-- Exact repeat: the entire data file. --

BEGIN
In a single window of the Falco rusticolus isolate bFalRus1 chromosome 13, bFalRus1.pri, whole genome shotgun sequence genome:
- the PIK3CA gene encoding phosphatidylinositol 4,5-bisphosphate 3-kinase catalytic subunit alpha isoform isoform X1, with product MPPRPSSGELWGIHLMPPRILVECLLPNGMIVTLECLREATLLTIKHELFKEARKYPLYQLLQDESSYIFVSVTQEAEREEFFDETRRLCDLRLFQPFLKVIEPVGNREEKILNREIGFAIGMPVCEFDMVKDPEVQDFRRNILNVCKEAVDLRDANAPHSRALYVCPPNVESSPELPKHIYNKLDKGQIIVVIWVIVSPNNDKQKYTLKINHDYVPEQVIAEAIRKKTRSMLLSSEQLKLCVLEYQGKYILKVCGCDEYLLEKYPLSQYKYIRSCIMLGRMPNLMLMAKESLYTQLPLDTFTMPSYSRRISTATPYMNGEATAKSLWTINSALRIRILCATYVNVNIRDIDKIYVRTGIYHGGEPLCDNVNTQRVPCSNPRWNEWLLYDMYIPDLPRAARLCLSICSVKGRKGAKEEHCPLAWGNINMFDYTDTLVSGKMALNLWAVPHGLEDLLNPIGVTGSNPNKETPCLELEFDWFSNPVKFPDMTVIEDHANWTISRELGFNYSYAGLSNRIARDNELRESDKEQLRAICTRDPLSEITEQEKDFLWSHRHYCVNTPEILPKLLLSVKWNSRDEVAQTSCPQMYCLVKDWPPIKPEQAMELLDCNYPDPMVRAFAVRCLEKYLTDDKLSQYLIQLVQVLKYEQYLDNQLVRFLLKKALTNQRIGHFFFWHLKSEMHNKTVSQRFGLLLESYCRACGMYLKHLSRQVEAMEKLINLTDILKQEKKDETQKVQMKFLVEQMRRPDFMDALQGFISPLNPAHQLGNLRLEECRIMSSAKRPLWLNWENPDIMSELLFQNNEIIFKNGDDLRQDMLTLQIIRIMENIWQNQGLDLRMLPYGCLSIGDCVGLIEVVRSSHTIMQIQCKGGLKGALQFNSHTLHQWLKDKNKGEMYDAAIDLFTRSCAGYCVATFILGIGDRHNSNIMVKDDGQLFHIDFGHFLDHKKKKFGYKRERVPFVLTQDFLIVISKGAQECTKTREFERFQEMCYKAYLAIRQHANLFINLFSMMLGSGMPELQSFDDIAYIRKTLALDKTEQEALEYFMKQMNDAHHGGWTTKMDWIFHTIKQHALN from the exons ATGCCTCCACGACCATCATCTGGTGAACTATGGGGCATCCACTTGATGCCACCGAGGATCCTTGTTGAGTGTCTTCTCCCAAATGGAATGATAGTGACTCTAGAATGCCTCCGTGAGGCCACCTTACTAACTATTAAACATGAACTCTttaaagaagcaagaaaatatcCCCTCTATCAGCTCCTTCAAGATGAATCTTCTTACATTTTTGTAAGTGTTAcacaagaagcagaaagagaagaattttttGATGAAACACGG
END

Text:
In a single window of the Falco rusticolus isolate bFalRus1 chromosome 13, bFalRus1.pri, whole genome shotgun sequence genome:
- the PIK3CA gene encoding phosphatidylinositol 4,5-bisphosphate 3-kinase catalytic subunit alpha isoform isoform X1, with product MPPRPSSGELWGIHLMPPRILVECLLPNGMIVTLECLREATLLTIKHELFKEARKYPLYQLLQDESSYIFVSVTQEAEREEFFDETRRLCDLRLFQPFLKVIEPVGNREEKILNREIGFAIGMPVCEFDMVKDPEVQDFRRNILNVCKEAVDLRDANAPHSRALYVCPPNVESSPELPKHIYNKLDKGQIIVVIWVIVSPNNDKQKYTLKINHDYVPEQVIAEAIRKKTRSMLLSSEQLKLCVLEYQGKYILKVCGCDEYLLEKYPLSQYKYIRSCIMLGRMPNLMLMAKESLYTQLPLDTFTMPSYSRRISTATPYMNGEATAKSLWTINSALRIRILCATYVNVNIRDIDKIYVRTGIYHGGEPLCDNVNTQRVPCSNPRWNEWLLYDMYIPDLPRAARLCLSICSVKGRKGAKEEHCPLAWGNINMFDYTDTLVSGKMALNLWAVPHGLEDLLNPIGVTGSNPNKETPCLELEFDWFSNPVKFPDMTVIEDHANWTISRELGFNYSYAGLSNRIARDNELRESDKEQLRAICTRDPLSEITEQEKDFLWSHRHYCVNTPEILPKLLLSVKWNSRDEVAQTSCPQMYCLVKDWPPIKPEQAMELLDCNYPDPMVRAFAVRCLEKYLTDDKLSQYLIQLVQVLKYEQYLDNQLVRFLLKKALTNQRIGHFFFWHLKSEMHNKTVSQRFGLLLESYCRACGMYLKHLSRQVEAMEKLINLTDILKQEKKDETQKVQMKFLVEQMRRPDFMDALQGFISPLNPAHQLGNLRLEECRIMSSAKRPLWLNWENPDIMSELLFQNNEIIFKNGDDLRQDMLTLQIIRIMENIWQNQGLDLRMLPYGCLSIGDCVGLIEVVRSSHTIMQIQCKGGLKGALQFNSHTLHQWLKDKNKGEMYDAAIDLFTRSCAGYCVATFILGIGDRHNSNIMVKDDGQLFHIDFGHFLDHKKKKFGYKRERVPFVLTQDFLIVISKGAQECTKTREFERFQEMCYKAYLAIRQHANLFINLFSMMLGSGMPELQSFDDIAYIRKTLALDKTEQEALEYFMKQMNDAHHGGWTTKMDWIFHTIKQHALN from the exons ATGCCTCCACGACCATCATCTGGTGAACTATGGGGCATCCACTTGATGCCACCGAGGATCCTTGTTGAGTGTCTTCTCCCAAATGGAATGATAGTGACTCTAGAATGCCTCCGTGAGGCCACCTTACTAACTATTAAACATGAACTCTttaaagaagcaagaaaatatcCCCTCTATCAGCTCCTTCAAGATGAATCTTCTTACATTTTTGTAAGTGTTAcacaagaagcagaaagagaagaattttttGATGAAACACGG